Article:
—Lubna Jerar Naqvi
Women have always been easy targets in any circumstances. Any event or organization linked to women or women’s rights has always been vulnerable to attacks.With social media, attacks have taken on a different momentum and become more powerful due to extensive reach of this media.
Apart from the momentum, reach and impact of social media the other interesting aspect is that it is very easy to manipulate. It has become extremely easy to created and spread fake content and spread vicious fake news faster. All one needs: a device; internet; a social media accountand some easily downloadable free apps.
And as technology is getting better, the skills of criminals are also improving. It has become extremely easy to develop fake content – even deep fake videos – and reach a large number of people in a shorter time span.
It is quite alarming how easy it has become to make fake videos and this is what happened in Pakistan recently, which if not stopped at the right time would have had fatal consequences.
A fake video of an event organized by Aurat (Woman)Marchwas circulated after March 8 (International Women’s Day) is a good example of this. Every year Aurat March and all its events across the country are criticised.And these attacks are increasing every yearboth online offline.
This year saw a dangerous turnto events when a video of the Aurat March was widely circulated on social media. The video showed participants of the Aurat Marchsaying blasphemous words. The video was obviously fake with a voice over made to seem as if the Aurat March participants were raising controversial slogans.
The videoquickly spread across social media and soon threats were being hurled not only at the participants seen in the video but also the organizers of the event.
Fortunately, the real video was immediately shared to counter this. And the organizers of Aurat March released a statement in which they clearly said, “These lies and the outrageous allegations of blasphemous slogans and banners in particular have been definitively debunked many times over.”
A bad situation was averted by timely intervention of many people on social media who shared the original video so many times that the fake got lost in cyberspace.
However, as powerful as social media has become we cannot write off traditional media just yet. The reason for this is that local and regional media – print and broadcast – has reach to the masses in a language they understand.
Therefore, anything published in the local media also has a lot of impact and can be quite damaging as well.
Ummat – a local Urdu newspaper – recently published a lead headline in which an extremely derogative and abusive word was used against the organiser – mostly women – of Aurat March. This headline was shocking and extremely alarming for many in the media, and many journalists especially men protested against this abuse.
Senior journalists like Mazhar Abbas, Wusutullah and Mubashir Zaidi condemned Ummat openly on TV for using such base language, saying that journalism is a decent profession that follows strict ethics.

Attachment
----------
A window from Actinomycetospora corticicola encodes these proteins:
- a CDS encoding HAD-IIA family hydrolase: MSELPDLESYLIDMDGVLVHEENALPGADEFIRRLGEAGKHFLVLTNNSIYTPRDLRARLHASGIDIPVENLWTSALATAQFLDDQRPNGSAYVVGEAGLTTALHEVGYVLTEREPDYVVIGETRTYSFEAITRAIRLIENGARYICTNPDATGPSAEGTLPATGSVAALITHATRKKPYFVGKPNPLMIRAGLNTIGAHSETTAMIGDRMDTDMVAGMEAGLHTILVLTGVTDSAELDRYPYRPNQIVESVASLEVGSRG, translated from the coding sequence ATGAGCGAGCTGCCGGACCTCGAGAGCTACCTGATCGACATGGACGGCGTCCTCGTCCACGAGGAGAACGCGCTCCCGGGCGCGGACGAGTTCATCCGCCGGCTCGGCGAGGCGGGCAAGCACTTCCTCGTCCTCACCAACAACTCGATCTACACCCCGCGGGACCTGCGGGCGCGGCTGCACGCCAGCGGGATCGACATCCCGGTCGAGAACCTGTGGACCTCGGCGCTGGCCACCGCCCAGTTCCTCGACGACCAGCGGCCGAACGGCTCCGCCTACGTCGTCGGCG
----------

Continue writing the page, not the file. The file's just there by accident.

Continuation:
Apart from journalists, journalist unions – PFUJ & KUJ – issued statements condemning Ummat for disgracing the profession of media and for disregarding ethics.
However, the use of abusive language by the media is not surprising now as it bound to happen. A few years ago people began using abusive language and threatened others on social media. Most people ignored this, as they didn’t think social media was permanent and a trend. Also at that time the number of social media users was also very low.
But as time passed abuse and threats on social media became a norm. Many people still ignored this and opted to block the abusers online. Many journalists objected to this new trend at the time, warning that this would spread if not stopped. This warning went unheeded.
Fast forward and we see an extremely abusive social media, where people openly threaten others for having different opinions. And thenUmmat’s headline brought us full circle on abuse against women in the media.
We often talk about online and offline attacks against women journalists. And now mainstream media using abusive language against women has once again brought abuse and media in focus.
Pakistani journalist Wajiha Naz Soharwardi, who is currently affiliated with Council of Pakistan Newspaper Editors, while commenting on the Ummat headline said,“In my view, the role of the gatekeeper becomes very important while covering such sensitive topics, especially in our country where literacy rate is low.”
Soharwardi thinks that if a journalist uses abusive language and negativity, the editor will always take it out. “There is a hope that when such articles/news go through the seniors before it is published, s/he will filter out such negative factors. But the problems are exacerbated, when negative thinking and ideology is embedded in the seniors.”
She thinks that when a person reaches a senior level they should be more careful and usually act as the final filter before the content is released to the public. However, she said if that person gives more importance to business than journalism then we see a degradation in the profession.
“In our country, there are some media outlets where ethics of journalism are completely neglected while covering news and articles about women.And they are sensationalised for clickbait.” Soharwardi said, “The recent “Ummat” news is one of the examples. As the circulation of the newspaper has been declining day by day for the last few months, attempts have been made to increase its circulation through various reward schemes. This news may also be a link in the same chain, as bad publicity is still publicity. But in all this we lose the essence of journalism.”
Things are headed in the wrong way if they are not stopped now. However, Pakistan is not the only country that faces gender-specific issues. Other countries also face have similar issues.